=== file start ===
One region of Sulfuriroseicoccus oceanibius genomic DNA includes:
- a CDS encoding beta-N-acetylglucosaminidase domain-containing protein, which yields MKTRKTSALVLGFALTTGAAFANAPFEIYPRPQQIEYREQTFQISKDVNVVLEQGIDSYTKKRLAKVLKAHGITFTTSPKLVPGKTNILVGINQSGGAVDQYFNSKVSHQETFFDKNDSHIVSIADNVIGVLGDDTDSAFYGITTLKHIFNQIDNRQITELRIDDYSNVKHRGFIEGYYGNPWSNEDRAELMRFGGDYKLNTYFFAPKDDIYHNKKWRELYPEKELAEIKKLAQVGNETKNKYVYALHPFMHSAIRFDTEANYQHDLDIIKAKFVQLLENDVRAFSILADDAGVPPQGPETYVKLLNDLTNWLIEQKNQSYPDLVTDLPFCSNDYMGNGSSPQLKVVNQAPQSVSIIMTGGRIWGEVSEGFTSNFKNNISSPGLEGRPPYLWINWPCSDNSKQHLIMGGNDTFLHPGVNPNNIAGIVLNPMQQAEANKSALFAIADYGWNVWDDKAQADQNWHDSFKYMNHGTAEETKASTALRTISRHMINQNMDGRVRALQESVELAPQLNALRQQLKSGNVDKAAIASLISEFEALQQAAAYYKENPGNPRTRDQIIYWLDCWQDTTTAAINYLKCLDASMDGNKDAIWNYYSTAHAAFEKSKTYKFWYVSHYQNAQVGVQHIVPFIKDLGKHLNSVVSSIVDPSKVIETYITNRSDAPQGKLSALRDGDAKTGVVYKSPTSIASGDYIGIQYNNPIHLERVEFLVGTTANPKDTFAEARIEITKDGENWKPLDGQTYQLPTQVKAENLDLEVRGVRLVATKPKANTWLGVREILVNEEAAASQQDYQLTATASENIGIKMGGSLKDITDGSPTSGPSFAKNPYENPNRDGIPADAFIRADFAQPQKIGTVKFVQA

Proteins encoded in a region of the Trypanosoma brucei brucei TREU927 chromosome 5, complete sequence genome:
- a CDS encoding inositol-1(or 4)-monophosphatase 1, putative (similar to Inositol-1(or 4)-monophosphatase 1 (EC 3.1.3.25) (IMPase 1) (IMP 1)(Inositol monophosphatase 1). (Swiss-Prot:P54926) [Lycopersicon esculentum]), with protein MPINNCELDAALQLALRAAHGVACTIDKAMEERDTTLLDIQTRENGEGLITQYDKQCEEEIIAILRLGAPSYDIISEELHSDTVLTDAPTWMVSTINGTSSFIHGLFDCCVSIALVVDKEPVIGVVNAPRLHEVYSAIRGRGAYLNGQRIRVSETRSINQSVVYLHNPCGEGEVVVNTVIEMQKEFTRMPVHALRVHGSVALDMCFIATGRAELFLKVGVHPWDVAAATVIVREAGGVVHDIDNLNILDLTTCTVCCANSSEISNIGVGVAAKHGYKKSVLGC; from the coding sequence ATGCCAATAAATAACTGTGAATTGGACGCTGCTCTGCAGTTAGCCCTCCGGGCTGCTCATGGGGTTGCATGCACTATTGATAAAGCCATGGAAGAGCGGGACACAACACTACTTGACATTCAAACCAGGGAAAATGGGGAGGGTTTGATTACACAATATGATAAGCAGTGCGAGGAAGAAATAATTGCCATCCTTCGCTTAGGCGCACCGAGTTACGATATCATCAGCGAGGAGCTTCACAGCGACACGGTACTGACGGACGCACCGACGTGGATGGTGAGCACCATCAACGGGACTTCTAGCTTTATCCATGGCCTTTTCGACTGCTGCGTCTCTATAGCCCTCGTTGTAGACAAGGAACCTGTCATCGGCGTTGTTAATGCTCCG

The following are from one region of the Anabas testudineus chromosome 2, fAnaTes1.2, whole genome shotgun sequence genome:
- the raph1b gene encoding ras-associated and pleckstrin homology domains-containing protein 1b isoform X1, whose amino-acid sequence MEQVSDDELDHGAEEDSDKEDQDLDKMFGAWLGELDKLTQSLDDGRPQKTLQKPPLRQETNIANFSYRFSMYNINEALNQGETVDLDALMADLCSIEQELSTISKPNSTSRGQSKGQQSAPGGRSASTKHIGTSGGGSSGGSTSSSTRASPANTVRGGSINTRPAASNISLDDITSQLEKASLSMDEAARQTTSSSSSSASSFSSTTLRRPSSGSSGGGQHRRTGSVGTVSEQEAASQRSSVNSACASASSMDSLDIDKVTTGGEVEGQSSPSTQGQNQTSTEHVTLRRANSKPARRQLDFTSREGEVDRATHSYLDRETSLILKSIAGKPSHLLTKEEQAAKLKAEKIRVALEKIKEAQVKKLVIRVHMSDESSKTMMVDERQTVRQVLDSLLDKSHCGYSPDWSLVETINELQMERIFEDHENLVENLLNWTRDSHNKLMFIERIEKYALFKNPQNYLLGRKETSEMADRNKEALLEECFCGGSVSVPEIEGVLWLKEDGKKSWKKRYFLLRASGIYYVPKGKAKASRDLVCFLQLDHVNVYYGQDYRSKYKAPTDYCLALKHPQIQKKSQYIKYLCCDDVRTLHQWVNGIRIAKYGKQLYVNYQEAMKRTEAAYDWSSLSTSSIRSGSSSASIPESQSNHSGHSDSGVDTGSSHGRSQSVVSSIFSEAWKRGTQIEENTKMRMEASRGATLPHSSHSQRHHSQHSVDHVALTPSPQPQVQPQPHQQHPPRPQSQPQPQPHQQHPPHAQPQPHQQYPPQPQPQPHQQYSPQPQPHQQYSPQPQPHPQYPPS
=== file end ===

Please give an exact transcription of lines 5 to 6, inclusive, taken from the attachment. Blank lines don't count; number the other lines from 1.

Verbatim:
The following are from one region of the Anabas testudineus chromosome 2, fAnaTes1.2, whole genome shotgun sequence genome:
- the raph1b gene encoding ras-associated and pleckstrin homology domains-containing protein 1b isoform X1, whose amino-acid sequence MEQVSDDELDHGAEEDSDKEDQDLDKMFGAWLGELDKLTQSLDDGRPQKTLQKPPLRQETNIANFSYRFSMYNINEALNQGETVDLDALMADLCSIEQELSTISKPNSTSRGQSKGQQSAPGGRSASTKHIGTSGGGSSGGSTSSSTRASPANTVRGGSINTRPAASNISLDDITSQLEKASLSMDEAARQTTSSSSSSASSFSSTTLRRPSSGSSGGGQHRRTGSVGTVSEQEAASQRSSVNSACASASSMDSLDIDKVTTGGEVEGQSSPSTQGQNQTSTEHVTLRRANSKPARRQLDFTSREGEVDRATHSYLDRETSLILKSIAGKPSHLLTKEEQAAKLKAEKIRVALEKIKEAQVKKLVIRVHMSDESSKTMMVDERQTVRQVLDSLLDKSHCGYSPDWSLVETINELQMERIFEDHENLVENLLNWTRDSHNKLMFIERIEKYALFKNPQNYLLGRKETSEMADRNKEALLEECFCGGSVSVPEIEGVLWLKEDGKKSWKKRYFLLRASGIYYVPKGKAKASRDLVCFLQLDHVNVYYGQDYRSKYKAPTDYCLALKHPQIQKKSQYIKYLCCDDVRTLHQWVNGIRIAKYGKQLYVNYQEAMKRTEAAYDWSSLSTSSIRSGSSSASIPESQSNHSGHSDSGVDTGSSHGRSQSVVSSIFSEAWKRGTQIEENTKMRMEASRGATLPHSSHSQRHHSQHSVDHVALTPSPQPQVQPQPHQQHPPRPQSQPQPQPHQQHPPHAQPQPHQQYPPQPQPQPHQQYSPQPQPHQQYSPQPQPHPQYPPS